Chennai does not have a grand convention centre, but its trade fair organisers are making the best of the available resources.
Chennai can claim the top spot in the country in the fields of education, health care, automobile industry and information technology, but when it comes to giving industry or anyone else space to showcase their achievements, New Delhi, Bangalore, Hyderabad, Mumbai and Coimbatore are way ahead of the Tamil Nadu capital. The city does not have a proper venue where national or international trade fairs and exhibitions can be held. The only one that is available, the Chennai Trade Centre (CTC) at Nandambakkam, cannot be compared with Pragati Maidan in New Delhi, the Trade Fair Complex of the Coimbatore District Small Industries Association (CODISSIA), the Hyderabad International Convention Centre and convention centres in Bangalore.
The CTC is a joint venture of the India Trade Promotion Organisation (ITPO) of the Government of India and the Tamil Nadu Industrial Development Corporation (TIDCO). Seasoned organisers of exhibitions in Chennai say there is no alternative to the CTC, which itself is booked up to 2015. The CTC itself is not a spacious facility, say organisers. It has only four halls now, and three more are to come up. In Hall I, the cooling system is not working well. Yet it is being rented out. So every organiser suffers. The ITPO should show more interest in the CTC, said a trade fair organiser.
Yet, the industry that organises trade fairs and exhibitions in Chennai has done well since its beginnings in 1990. The construction industry and real estate business are big exhibitors, and fair organisers have tapped their potential. Prompt Trade Fairs (India) Private Limited in Chennai has organised 64 exhibitions in the past 10 years, and most of them have been on the construction industry. Udayakumar E., its chief executive officer, said: In these fairs and exhibitions, we get a one-to-one interaction. They are a good marketing platform and help in the promotion of products. The real estate boom in Chennai sparked interest in these trade fairs to the extent that now there are separate exhibitions on construction materials, sanitaryware, paints, motor pumps, kitchen fittings, and so on. Udayakumar said: We did an exhibition on roofing technology, which is a big industry now.
He has organised exhibitions in Chennai, Hyderabad, Bangalore, Madurai, Tiruchi, Coimbatore, Tiruppur, Vellore and Puducherry. We provide stalls, furniture, lighting and promotional items for hire. To bring in the crowds, we do promotions in newspapers, television, radio and on buses using panels, he said. The India-International Build Expo is the latest fair his company has organised, from July 20 to 22, in Chennai.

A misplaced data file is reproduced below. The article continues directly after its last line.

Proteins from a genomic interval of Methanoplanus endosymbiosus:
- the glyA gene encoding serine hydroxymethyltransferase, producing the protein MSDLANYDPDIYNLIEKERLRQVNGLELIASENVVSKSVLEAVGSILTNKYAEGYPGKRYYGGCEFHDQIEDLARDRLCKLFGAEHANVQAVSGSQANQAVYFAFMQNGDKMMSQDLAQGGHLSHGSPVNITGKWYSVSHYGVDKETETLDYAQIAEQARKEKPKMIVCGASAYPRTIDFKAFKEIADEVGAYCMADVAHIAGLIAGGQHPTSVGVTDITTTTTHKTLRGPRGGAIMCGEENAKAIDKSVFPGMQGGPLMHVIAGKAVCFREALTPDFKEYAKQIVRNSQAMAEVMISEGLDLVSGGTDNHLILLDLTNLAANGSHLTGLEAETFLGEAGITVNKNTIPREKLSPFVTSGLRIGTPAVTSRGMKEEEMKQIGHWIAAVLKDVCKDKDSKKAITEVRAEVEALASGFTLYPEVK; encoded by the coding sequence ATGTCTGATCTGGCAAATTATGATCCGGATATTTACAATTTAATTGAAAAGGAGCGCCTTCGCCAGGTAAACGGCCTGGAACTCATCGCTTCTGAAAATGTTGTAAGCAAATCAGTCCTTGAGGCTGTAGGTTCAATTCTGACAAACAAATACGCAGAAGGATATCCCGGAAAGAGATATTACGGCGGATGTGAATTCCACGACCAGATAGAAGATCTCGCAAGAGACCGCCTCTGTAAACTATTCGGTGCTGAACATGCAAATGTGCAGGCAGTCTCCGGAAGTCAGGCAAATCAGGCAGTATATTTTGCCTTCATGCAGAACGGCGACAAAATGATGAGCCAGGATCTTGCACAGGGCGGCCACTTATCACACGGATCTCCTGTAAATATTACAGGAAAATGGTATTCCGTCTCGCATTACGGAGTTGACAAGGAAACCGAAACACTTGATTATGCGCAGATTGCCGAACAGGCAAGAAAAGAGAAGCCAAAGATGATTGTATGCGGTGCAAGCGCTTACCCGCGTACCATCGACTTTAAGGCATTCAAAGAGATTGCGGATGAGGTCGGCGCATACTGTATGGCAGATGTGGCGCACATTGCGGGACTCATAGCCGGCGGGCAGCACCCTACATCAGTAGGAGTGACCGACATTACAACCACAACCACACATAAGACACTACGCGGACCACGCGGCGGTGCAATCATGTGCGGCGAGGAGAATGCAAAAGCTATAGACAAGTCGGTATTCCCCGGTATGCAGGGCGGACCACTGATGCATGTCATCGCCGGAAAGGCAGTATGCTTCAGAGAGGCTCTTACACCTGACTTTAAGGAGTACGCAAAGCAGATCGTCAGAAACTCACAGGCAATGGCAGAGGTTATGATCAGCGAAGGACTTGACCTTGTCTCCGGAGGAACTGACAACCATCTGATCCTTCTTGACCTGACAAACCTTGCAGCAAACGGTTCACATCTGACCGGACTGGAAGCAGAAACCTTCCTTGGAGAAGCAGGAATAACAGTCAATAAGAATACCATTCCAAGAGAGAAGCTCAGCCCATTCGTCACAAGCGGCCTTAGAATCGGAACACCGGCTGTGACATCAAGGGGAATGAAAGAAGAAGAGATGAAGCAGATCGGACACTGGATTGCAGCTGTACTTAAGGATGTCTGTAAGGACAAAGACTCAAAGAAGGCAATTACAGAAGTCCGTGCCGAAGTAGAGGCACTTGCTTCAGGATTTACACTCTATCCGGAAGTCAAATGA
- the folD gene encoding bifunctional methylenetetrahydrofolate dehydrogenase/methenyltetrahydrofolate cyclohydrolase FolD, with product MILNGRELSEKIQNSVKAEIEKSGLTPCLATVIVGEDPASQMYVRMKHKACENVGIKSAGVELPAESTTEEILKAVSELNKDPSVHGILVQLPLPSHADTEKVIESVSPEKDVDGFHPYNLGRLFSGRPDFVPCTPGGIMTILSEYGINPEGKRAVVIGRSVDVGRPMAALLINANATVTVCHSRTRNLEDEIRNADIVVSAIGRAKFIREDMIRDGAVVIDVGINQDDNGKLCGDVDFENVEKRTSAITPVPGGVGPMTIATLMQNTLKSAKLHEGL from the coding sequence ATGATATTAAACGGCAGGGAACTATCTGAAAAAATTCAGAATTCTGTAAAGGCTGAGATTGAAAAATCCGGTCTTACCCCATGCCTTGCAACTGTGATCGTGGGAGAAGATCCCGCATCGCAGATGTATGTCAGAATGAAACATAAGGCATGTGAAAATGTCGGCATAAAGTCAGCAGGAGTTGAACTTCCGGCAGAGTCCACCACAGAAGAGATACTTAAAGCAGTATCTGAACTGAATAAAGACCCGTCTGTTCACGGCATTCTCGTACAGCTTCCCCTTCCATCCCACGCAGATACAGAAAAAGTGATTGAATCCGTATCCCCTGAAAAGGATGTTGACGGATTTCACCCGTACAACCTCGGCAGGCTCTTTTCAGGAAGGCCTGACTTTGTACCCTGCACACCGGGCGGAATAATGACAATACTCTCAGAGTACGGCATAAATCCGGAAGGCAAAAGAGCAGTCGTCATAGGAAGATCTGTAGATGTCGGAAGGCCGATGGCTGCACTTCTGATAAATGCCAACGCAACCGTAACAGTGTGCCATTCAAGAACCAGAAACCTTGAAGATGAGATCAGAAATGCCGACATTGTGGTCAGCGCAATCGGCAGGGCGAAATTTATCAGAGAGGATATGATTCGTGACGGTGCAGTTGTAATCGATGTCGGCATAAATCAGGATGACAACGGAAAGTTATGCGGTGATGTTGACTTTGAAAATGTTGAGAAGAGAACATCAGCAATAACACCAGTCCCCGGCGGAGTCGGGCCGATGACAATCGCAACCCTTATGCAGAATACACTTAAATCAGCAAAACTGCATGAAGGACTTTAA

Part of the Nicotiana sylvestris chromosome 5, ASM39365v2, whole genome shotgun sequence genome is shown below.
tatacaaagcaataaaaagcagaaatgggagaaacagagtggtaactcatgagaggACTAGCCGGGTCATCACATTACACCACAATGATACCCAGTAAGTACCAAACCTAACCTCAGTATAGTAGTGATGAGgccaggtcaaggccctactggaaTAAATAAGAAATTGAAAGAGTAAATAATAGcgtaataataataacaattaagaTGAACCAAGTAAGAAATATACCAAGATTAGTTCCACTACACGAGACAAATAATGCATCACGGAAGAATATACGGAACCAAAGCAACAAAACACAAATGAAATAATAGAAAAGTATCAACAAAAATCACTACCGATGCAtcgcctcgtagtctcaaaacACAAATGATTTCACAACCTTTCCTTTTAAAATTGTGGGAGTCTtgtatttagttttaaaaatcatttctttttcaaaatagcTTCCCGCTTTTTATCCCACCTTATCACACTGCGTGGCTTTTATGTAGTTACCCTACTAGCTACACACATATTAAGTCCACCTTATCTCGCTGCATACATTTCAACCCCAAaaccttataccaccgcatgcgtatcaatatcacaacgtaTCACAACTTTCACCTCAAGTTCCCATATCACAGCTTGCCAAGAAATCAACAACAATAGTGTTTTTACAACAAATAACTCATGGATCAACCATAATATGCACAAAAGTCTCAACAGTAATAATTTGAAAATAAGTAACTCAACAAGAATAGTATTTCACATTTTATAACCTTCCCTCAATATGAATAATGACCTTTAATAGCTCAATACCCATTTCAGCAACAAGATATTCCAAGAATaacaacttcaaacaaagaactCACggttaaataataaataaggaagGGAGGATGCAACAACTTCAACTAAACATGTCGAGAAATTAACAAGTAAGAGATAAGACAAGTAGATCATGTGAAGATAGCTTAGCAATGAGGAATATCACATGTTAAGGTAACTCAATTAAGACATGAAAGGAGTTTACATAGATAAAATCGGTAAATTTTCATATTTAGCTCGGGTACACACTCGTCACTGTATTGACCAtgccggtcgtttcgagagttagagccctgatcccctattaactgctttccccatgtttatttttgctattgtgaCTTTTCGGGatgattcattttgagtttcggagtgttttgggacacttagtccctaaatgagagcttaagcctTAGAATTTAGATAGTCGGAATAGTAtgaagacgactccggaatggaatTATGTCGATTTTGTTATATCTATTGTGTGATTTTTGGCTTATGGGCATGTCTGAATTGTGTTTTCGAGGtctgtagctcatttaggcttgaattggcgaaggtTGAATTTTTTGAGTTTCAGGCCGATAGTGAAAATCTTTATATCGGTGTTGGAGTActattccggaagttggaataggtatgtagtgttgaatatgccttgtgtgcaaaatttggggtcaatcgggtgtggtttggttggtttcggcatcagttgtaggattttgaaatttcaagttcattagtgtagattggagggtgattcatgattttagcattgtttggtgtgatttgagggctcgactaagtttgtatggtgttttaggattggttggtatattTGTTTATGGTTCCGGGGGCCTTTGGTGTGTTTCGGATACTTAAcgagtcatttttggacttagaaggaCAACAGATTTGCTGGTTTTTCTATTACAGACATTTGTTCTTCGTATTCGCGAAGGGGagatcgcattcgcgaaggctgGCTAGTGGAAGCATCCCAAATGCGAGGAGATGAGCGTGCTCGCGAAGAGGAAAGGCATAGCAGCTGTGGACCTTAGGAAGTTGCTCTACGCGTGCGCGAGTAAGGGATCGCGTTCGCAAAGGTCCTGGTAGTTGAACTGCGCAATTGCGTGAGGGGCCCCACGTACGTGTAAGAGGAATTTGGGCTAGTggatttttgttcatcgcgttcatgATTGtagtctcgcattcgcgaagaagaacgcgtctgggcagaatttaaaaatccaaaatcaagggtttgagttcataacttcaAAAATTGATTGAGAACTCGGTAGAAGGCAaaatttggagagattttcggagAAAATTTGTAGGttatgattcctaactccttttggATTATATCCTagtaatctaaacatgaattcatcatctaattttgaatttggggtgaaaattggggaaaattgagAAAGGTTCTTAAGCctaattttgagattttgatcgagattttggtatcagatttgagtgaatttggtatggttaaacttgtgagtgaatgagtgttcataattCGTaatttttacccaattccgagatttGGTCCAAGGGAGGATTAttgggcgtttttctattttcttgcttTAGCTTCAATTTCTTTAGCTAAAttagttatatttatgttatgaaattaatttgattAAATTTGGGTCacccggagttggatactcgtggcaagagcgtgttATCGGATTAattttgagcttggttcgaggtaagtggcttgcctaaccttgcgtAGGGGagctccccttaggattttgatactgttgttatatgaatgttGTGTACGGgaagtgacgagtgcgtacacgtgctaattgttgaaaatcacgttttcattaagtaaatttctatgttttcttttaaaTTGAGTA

Syed Zakir Ahmed, chairman and managing director, Zak Trade Fairs and Exhibitions Private Limited, said that trade fairs and exhibitions were a clean platform and a powerful medium for marketing. They not only helped showcase products before national and international markets but enabled manufacturers to get instant feedback from buyers. Exhibitions offer manufacturers a big opportunity to network with other vendors and become aware of the latest developments in their fields, he said.
Founded in 1994 in Chennai, Zak is one of the biggest companies in India organising trade fairs in both business-to-business and business- to-consumer segments. It has so far organised 350 exhibitions, including in steel, aluminium, glass, wind energy, construction industry, textiles, jewellery and garments. Zak has also organised exhibitions on packaging materials, pharmaceuticals, electronic goods, chemicals, processed food and signages. Ahmed claimed that Zaks exhibition on doors and windows in Mumbai in December 2011 for a builder who had to build 2,000 apartments helped the builder finish his project on time.
An exhibition is normally held for four days. An ideal venue should have all facilities built in proper telecommunication facilities, strong flooring, passages, seating arrangements, parking lots, toilets, drainage, signages, and so on. If the floor is weak, machinery worth lakhs of rupees, which are on display, will be ruined, said Ahmed.
Zaks unique selling proposition, he says, is in organising exhibitions on themes. The company has organised trade shows on consumer electronics, diabetes and eye care, and more than a hundred exhibitions on jewellery. It is planning to organise exhibitions on herbal products, medicinal plants, spices, biotech products, and the hospitality industry.
Ahmed said Chennai needs to be more proactive in organising exhibitions. The State government should provide organisers with more facilities and incentives. This will help the State earn more revenue and also boost tourism. A lot of businessmen and tourists from abroad visit our exhibitions, Ahmed said. According to him, organisers had to obtain licences from a number of government departments and the police. This procedure should be simplified and permission given on the spot, he said.